CHICAGO — Chicago Public Schools (CPS) has a commitment to build sustainable and be sustainable — the district has built six U.S. Green Building Council LEED certified schools and one addition in the past five years, and will continue to build new buildings that meet The Chicago Standard, the city's building standard that is based on LEED points. The CPS also has an Environmental Action Plan, which all schools, old and new, are following.
In 2004, The Chicago Standard, which includes green building standards, for city facilities was implemented. The standards are based on selected LEED points that make sense for Chicago, conserving water and decreasing energy costs, among other beneficial outcomes. Once the city adapted the new set of green construction standards, CPS followed the prescribed requirements for new buildings and renovations, and also came up with an Environmental Action Plan.
“CPS had been on board from the beginning,” said Mark Bishop, the deputy director of Healthy Schools Campaign, a not-for-profit organization for healthy school environments. “They have taken this issue and took lead of the mayor, creating a task force to identify standards and they have been ahead of the game. It's great to be able to walk into some of these green schools.”
The first school to open was Tarkington School of Excellence in 2005, built by the Public Building Commission of Chicago, obtaining LEED certification, and since then, the CPS increased its commitment to build sustainable — all five schools and the addition that the CPS and PBC opened this fall target USGBC Silver certification. In fact, all of the Public Building Commission's projects — which include schools, branch libraries, firehouses and police stations — are designed to achieve Silver certification or better.
According to Suzanne Carlson, director of environmental affairs at CPS, building modeling is done so all new schools are built according to a baseline and they are designed to meet a higher performance standard. Building sustainably, however, is a new venture for CPS, so energy efficiency data is not available yet.
In order to receive USGBC LEED certification, sustainable systems have been installed in the new schools. At Westinghouse High School, a solar thermal system heats water, contributing to energy efficiency; a reflective roof reduces the urban heat island effect; low-flow plumbing fixtures and sensor lavatory faucets conserve water; and a stormwater management plan decreases the rate of stormwater runoff.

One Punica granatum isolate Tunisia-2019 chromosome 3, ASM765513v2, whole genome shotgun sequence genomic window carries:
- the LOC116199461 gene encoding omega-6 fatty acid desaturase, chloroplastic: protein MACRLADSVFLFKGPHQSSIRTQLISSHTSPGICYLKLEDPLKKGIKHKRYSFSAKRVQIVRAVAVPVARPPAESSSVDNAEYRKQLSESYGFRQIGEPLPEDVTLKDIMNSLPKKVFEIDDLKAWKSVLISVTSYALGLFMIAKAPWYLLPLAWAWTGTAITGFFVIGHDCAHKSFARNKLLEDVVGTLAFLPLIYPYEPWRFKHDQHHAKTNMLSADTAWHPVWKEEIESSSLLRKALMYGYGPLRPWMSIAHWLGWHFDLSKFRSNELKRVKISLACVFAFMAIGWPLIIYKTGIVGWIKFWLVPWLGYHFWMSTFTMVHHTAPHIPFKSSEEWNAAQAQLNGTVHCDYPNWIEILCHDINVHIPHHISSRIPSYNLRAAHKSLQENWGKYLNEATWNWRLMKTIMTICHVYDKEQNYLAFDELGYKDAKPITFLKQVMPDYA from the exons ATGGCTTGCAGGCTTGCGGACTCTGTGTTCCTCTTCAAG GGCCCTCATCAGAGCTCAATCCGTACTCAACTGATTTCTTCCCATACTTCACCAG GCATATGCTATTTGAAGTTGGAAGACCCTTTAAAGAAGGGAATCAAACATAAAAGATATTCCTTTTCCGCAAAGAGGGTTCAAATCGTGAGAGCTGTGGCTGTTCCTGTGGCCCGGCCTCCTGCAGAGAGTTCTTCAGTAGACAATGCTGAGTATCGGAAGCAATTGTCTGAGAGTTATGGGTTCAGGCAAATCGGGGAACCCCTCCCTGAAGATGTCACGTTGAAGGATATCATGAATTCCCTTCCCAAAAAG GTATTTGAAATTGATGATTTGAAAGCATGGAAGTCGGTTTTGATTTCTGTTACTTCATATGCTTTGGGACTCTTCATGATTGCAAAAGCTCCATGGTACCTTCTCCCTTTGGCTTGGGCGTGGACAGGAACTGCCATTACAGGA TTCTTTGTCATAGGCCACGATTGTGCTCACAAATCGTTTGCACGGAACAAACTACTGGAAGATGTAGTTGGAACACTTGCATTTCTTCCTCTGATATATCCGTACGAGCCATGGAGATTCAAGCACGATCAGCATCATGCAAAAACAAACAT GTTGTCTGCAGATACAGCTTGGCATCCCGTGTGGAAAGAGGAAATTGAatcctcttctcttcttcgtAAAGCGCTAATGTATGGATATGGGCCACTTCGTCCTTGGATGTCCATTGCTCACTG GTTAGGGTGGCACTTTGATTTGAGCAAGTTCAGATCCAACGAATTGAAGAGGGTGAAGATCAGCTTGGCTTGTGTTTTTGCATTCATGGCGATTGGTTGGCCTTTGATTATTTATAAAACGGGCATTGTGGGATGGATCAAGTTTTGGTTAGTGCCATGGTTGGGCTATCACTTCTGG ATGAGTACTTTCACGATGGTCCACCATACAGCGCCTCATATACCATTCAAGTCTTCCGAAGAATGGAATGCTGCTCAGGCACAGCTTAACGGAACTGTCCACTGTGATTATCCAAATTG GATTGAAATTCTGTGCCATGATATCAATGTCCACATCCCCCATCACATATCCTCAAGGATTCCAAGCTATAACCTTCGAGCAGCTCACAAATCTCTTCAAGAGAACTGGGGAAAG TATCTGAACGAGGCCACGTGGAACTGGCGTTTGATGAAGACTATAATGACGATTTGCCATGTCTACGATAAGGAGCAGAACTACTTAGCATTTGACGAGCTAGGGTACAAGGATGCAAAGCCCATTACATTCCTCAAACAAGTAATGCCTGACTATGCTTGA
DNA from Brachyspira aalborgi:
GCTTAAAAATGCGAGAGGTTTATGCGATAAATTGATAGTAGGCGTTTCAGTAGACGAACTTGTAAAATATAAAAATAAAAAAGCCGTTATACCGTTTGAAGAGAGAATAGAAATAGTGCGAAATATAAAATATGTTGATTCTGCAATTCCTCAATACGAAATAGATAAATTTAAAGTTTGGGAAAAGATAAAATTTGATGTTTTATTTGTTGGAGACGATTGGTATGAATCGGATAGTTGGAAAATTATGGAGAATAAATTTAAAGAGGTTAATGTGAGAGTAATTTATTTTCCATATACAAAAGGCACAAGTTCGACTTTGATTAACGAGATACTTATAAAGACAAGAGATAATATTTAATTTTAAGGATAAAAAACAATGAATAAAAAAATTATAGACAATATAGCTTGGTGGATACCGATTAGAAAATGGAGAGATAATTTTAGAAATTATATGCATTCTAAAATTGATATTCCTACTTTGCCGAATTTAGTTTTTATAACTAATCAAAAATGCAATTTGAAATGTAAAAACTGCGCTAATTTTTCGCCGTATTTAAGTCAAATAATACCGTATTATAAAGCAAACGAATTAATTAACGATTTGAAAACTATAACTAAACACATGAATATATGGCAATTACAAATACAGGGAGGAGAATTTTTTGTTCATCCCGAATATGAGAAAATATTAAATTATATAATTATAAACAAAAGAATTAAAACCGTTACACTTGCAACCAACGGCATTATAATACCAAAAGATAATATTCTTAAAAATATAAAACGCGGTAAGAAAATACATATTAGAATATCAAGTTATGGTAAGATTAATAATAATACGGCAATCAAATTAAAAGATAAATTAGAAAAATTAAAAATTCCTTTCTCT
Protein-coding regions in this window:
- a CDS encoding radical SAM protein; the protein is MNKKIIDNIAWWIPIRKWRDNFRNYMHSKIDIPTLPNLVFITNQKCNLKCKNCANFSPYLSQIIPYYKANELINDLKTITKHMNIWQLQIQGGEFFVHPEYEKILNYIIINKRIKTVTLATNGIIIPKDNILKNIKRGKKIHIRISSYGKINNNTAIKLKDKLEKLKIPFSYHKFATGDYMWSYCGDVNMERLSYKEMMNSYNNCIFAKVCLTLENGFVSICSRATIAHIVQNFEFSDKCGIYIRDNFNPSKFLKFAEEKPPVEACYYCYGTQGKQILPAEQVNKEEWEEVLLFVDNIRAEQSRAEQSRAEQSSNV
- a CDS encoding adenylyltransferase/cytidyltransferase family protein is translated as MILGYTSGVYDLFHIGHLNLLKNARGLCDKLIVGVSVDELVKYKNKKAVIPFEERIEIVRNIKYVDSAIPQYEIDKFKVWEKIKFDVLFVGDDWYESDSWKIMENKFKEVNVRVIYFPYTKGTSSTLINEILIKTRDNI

At Dr. Jorge Prieto Math and Science Academy, the roof is reflective to decrease the urban heat island effect, and low-flow plumbing fixtures and sensor sinks will contribute to water conservation. Langston Hughes Elementary School and Irene C. Hernandez Middle School also have a reflective roof and water-efficient plumbing fixtures. At Mark T. Skinner West Elementary School, a historic water tower is being used to store rainwater for landscape irrigation, and other sustainable features at the school include efficient plumbing fixtures and a reflective roof. The addition to Peterson Elementary School utilizes a ground-source heat pump system.
Photovoltaic systems are another green technology CPS would like to use in new schools, but none of the new schools have solar because of the expense, according to Carlson.
“For solar, grant funds are usually needed,” explained Carlson. “We do have 12 schools with photovoltaics, but they are existing buildings. None of the new buildings are PV at this time, but they are in the design. If we can't fit it into the budget, we can look for grant sources to add solar later.”
At Northside College Prep, one of the older schools, a solar thermal system for the pool will be installed soon. CPS and two grants will finance the pool project.
CPS has an Environmental Action Plan that was developed in 2008. For the first time this year, sustainable strategies were implemented to reduce energy usage, improve indoor air quality, reduce contribution to climate change, and increase use of renewable energy and reduce waste. Conserving water will most likely be added to the plan soon.
“The first year we did this, we came up with things that could be actionable short term items and highest priorities,” said Carlson. “CPS doesn't pay for water, so at first it was best to pick things like energy use, so we could see a payback. This year it would make sense to add water.“
At the moment, CPS is implementing stormwater management systems, and the next step should be reducing fresh water consumption, according to Carlson.
“The Environmental Action Plan is important because it reduces CPS impact on the environment,” said Carlson. “We have 700 facilities, so we are a big consumer of energy and materials, so there are things we can do to reduce our impact on the environment. Some of the things we took on have a financial benefit, so if we reduce energy use, we can put the money saved back into education.”